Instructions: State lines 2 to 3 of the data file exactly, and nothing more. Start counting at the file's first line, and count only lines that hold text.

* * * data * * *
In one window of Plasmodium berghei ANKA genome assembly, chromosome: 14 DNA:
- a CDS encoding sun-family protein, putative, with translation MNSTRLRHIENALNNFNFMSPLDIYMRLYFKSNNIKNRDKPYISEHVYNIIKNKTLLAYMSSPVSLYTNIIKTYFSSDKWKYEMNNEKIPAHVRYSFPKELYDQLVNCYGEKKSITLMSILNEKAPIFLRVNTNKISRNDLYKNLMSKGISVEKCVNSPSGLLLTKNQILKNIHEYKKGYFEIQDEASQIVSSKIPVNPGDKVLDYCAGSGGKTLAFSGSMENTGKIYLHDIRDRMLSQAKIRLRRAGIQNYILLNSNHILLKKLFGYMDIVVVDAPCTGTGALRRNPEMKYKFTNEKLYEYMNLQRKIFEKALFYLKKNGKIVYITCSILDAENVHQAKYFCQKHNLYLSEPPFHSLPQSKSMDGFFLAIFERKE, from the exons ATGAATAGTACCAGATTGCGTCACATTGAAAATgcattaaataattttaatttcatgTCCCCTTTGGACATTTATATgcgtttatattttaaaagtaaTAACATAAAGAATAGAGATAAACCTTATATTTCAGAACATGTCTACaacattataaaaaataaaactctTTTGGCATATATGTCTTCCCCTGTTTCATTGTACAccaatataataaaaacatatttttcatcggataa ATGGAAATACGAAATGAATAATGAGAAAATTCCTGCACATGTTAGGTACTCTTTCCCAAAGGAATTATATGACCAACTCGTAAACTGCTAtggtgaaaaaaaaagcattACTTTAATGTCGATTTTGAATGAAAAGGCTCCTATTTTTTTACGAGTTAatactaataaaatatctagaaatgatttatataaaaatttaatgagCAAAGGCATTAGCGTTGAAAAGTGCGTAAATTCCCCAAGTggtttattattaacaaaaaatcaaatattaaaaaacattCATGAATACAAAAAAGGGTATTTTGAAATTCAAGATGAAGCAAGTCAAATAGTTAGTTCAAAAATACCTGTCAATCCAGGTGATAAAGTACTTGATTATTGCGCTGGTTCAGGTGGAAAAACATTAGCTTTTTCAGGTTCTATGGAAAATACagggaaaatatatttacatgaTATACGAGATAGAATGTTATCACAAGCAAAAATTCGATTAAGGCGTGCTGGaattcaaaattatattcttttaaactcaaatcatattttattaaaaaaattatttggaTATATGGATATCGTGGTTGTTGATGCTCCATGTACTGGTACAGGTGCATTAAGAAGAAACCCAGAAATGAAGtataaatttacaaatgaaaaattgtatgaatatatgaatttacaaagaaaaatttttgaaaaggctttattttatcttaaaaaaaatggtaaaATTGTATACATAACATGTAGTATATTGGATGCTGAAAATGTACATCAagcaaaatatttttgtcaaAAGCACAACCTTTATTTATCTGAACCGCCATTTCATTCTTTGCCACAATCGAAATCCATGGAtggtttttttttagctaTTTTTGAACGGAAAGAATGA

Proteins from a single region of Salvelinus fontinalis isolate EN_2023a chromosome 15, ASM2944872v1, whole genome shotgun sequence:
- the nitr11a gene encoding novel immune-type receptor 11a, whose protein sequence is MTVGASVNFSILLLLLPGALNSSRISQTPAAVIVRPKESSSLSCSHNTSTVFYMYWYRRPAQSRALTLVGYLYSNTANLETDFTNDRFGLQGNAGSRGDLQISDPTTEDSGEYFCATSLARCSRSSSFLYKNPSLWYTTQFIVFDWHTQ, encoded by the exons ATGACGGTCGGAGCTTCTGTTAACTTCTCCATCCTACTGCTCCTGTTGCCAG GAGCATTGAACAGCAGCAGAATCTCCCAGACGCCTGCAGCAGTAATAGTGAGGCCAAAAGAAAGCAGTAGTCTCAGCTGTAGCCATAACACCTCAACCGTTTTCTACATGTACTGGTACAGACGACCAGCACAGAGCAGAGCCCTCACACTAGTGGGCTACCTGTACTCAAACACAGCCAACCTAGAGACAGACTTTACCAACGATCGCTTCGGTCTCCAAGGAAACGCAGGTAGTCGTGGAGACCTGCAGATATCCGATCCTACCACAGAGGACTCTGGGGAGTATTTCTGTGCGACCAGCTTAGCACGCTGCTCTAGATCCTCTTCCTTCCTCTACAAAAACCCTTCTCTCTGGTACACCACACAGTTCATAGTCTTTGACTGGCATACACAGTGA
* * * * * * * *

- a CDS encoding sun-family protein, putative, with translation MNSTRLRHIENALNNFNFMSPLDIYMRLYFKSNNIKNRDKPYISEHVYNIIKNKTLLAYMSSPVSLYTNIIKTYFSSDKWKYEMNNEKIPAHVRYSFPKELYDQLVNCYGEKKSITLMSILNEKAPIFLRVNTNKISRNDLYKNLMSKGISVEKCVNSPSGLLLTKNQILKNIHEYKKGYFEIQDEASQIVSSKIPVNPGDKVLDYCAGSGGKTLAFSGSMENTGKIYLHDIRDRMLSQAKIRLRRAGIQNYILLNSNHILLKKLFGYMDIVVVDAPCTGTGALRRNPEMKYKFTNEKLYEYMNLQRKIFEKALFYLKKNGKIVYITCSILDAENVHQAKYFCQKHNLYLSEPPFHSLPQSKSMDGFFLAIFERKE, from the exons ATGAATAGTACCAGATTGCGTCACATTGAAAATgcattaaataattttaatttcatgTCCCCTTTGGACATTTATATgcgtttatattttaaaagtaaTAACATAAAGAATAGAGATAAACCTTATATTTCAGAACATGTCTACaacattataaaaaataaaactctTTTGGCATATATGTCTTCCCCTGTTTCATTGTACAccaatataataaaaacatatttttcatcggataa ATGGAAATACGAAATGAATAATGAGAAAATTCCTGCACATGTTAGGTACTCTTTCCCAAAGGAATTATATGACCAACTCGTAAACTGCTAtggtgaaaaaaaaagcattACTTTAATGTCGATTTTGAATGAAAAGGCTCCTATTTTTTTACGAGTTAatactaataaaatatctagaaatgatttatataaaaatttaatgagCAAAGGCATTAGCGTTGAAAAGTGCGTAAATTCCCCAAGTggtttattattaacaaaaaatcaaatattaaaaaacattCATGAATACAAAAAAGGGTATTTTGAAATTCAAGATGAAGCAAGTCAAATAGTTAGTTCAAAAATACCTGTCAATCCAGGTGATAAAGTACTTGATTATTGCGCTGGTTCAGGTGGAAAAACATTAGCTTTTTCAGGTTCTATGGAAAATACagggaaaatatatttacatgaTATACGAGATAGAATGTTATCACAAGCAAAAATTCGATTAAGGCGTGCTGGaattcaaaattatattcttttaaactcaaatcatattttattaaaaaaattatttggaTATATGGATATCGTGGTTGTTGATGCTCCATGTACTGGTACAGGTGCATTAAGAAGAAACCCAGAAATGAAGtataaatttacaaatgaaaaattgtatgaatatatgaatttacaaagaaaaatttttgaaaaggctttattttatcttaaaaaaaatggtaaaATTGTATACATAACATGTAGTATATTGGATGCTGAAAATGTACATCAagcaaaatatttttgtcaaAAGCACAACCTTTATTTATCTGAACCGCCATTTCATTCTTTGCCACAATCGAAATCCATGGAtggtttttttttagctaTTTTTGAACGGAAAGAATGA

Proteins from a single region of Salvelinus fontinalis isolate EN_2023a chromosome 15, ASM2944872v1, whole genome shotgun sequence: